ATLANTA, GA- Trucking, parcel and logistics service provider UPS has won a Climate Leadership award from the U.S. Environmental Protection Agency (EPA) for reducing greenhouse gas emissions (GHG).
UPS won the Excellence in Greenhouse Gas Management “Goal Achievement Award” for reporting publicly, verifying organization-wide GHG inventories and achieving publicly-set aggressive greenhouse gas emissions reduction goals.
The award is co-sponsored by the EPA and three non-governmental organizations: the Association of Climate Change Officers, the Center for Climate and Energy Solutions, and The Climate Registry.
In recent years, UPS increased its commitment to GHG reduction.
The company reached its goal of reducing carbon intensity from transportation by 10 percent in 2013, three years ahead of the planned 2016 target date, according to the company.
In 2013, absolute carbon emissions decreased 1.5 percent from 2012, even as global shipping volume increased 3.9 percent during the same time frame. As a result, UPS set a new goal to achieve a 20-percent reduction in carbon intensity from transportation by 2020.
Running more than 3,000 vehicles of all sizes -34 percent of them are propane powered, UPS Canada operates what it calls a “rolling laboratory.”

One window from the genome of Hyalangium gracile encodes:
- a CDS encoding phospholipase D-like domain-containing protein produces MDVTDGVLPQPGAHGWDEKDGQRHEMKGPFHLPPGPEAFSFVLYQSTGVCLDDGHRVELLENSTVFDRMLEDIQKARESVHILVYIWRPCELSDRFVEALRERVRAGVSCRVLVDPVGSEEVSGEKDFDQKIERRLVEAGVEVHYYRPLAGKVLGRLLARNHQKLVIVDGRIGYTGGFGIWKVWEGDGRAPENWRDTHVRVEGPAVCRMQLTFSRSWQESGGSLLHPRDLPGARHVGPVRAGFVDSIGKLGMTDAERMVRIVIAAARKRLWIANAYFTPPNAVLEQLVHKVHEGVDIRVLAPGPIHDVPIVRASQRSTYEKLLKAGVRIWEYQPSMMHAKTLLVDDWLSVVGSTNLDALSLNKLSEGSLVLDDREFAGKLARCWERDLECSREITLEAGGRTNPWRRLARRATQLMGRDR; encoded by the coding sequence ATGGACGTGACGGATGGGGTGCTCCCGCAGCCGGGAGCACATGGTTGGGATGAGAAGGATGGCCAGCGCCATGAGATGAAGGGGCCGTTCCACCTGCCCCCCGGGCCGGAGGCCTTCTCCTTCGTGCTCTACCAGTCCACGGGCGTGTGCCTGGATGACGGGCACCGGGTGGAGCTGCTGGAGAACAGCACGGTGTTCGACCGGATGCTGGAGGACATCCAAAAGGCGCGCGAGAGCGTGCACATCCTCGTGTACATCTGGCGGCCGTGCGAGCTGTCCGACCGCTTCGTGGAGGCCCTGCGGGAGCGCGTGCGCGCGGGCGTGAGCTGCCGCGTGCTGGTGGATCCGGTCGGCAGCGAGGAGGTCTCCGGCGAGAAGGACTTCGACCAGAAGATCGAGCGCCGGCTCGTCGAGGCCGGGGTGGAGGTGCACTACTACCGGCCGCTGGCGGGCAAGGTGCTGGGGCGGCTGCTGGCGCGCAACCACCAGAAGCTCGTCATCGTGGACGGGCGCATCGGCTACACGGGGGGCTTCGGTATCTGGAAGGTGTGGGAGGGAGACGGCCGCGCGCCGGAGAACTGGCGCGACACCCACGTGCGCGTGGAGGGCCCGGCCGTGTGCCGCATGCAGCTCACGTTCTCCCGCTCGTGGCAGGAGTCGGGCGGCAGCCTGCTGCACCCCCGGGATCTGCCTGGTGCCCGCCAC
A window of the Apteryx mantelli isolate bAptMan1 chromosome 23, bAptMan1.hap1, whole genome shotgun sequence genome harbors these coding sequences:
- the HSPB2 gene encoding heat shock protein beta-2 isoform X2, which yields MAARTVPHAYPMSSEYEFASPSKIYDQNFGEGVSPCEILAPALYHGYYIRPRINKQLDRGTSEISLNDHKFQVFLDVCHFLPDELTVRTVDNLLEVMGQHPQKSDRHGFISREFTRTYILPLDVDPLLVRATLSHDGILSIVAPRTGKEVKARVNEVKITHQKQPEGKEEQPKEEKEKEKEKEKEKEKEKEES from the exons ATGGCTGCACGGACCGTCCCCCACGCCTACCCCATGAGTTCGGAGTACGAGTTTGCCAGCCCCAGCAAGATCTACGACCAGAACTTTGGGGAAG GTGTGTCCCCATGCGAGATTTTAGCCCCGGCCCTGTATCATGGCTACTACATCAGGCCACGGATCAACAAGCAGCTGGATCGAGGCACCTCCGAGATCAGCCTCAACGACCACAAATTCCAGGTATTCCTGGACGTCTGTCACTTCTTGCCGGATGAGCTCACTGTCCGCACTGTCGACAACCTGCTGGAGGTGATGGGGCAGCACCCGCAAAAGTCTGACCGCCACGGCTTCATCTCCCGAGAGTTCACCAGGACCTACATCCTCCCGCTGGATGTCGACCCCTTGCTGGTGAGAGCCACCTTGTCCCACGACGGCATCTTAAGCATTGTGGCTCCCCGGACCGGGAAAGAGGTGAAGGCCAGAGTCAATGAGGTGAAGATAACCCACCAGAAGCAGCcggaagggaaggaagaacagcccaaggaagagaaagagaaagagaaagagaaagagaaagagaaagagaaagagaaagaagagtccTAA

“Here’s how we define our rolling laboratory approach: We test and deploy a variety of vehicle types, matched to the terrain and delivery conditions at each location,” said Mike Britt, director of maintenance and engineering, international operations, ground fleet for UPS. “This approach helps UPS continuously integrate new technologies and operational efficiencies in our large, global delivery fleet.”
Big Brown has determined that its no-left turns policy across North America has saved almost 40 million liters of gasoline and diesel over the last 10 years.
At last count, UPS was running more than 3,150 alternative-fuel and advanced technology vehicles in nine different countries.
Earlier last year, UPS distilled its fuel-saving philosophies with Today’s Trucking Editor Peter Carter. You can read the full story here.
Have your say
We won't publish or share your data